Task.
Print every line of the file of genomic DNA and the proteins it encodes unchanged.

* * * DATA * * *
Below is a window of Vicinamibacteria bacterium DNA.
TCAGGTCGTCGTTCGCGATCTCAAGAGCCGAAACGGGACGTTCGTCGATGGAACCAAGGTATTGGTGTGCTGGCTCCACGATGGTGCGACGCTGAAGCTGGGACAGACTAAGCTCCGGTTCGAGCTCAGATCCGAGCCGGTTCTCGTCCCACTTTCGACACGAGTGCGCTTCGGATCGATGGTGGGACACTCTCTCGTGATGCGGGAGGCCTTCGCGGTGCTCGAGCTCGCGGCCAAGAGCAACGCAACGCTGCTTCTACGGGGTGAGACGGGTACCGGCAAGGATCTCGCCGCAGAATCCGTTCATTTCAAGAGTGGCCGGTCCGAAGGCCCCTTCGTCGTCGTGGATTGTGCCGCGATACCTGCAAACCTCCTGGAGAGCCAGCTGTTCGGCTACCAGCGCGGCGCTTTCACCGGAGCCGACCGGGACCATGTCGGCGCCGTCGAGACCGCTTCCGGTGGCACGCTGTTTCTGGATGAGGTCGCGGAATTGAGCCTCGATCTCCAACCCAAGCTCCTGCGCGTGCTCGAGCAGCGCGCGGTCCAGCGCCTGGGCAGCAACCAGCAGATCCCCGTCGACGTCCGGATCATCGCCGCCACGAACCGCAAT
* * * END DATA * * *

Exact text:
Below is a window of Vicinamibacteria bacterium DNA.
TCAGGTCGTCGTTCGCGATCTCAAGAGCCGAAACGGGACGTTCGTCGATGGAACCAAGGTATTGGTGTGCTGGCTCCACGATGGTGCGACGCTGAAGCTGGGACAGACTAAGCTCCGGTTCGAGCTCAGATCCGAGCCGGTTCTCGTCCCACTTTCGACACGAGTGCGCTTCGGATCGATGGTGGGACACTCTCTCGTGATGCGGGAGGCCTTCGCGGTGCTCGAGCTCGCGGCCAAGAGCAACGCAACGCTGCTTCTACGGGGTGAGACGGGTACCGGCAAGGATCTCGCCGCAGAATCCGTTCATTTCAAGAGTGGCCGGTCCGAAGGCCCCTTCGTCGTCGTGGATTGTGCCGCGATACCTGCAAACCTCCTGGAGAGCCAGCTGTTCGGCTACCAGCGCGGCGCTTTCACCGGAGCCGACCGGGACCATGTCGGCGCCGTCGAGACCGCTTCCGGTGGCACGCTGTTTCTGGATGAGGTCGCGGAATTGAGCCTCGATCTCCAACCCAAGCTCCTGCGCGTGCTCGAGCAGCGCGCGGTCCAGCGCCTGGGCAGCAACCAGCAGATCCCCGTCGACGTCCGGATCATCGCCGCCACGAACCGCAAT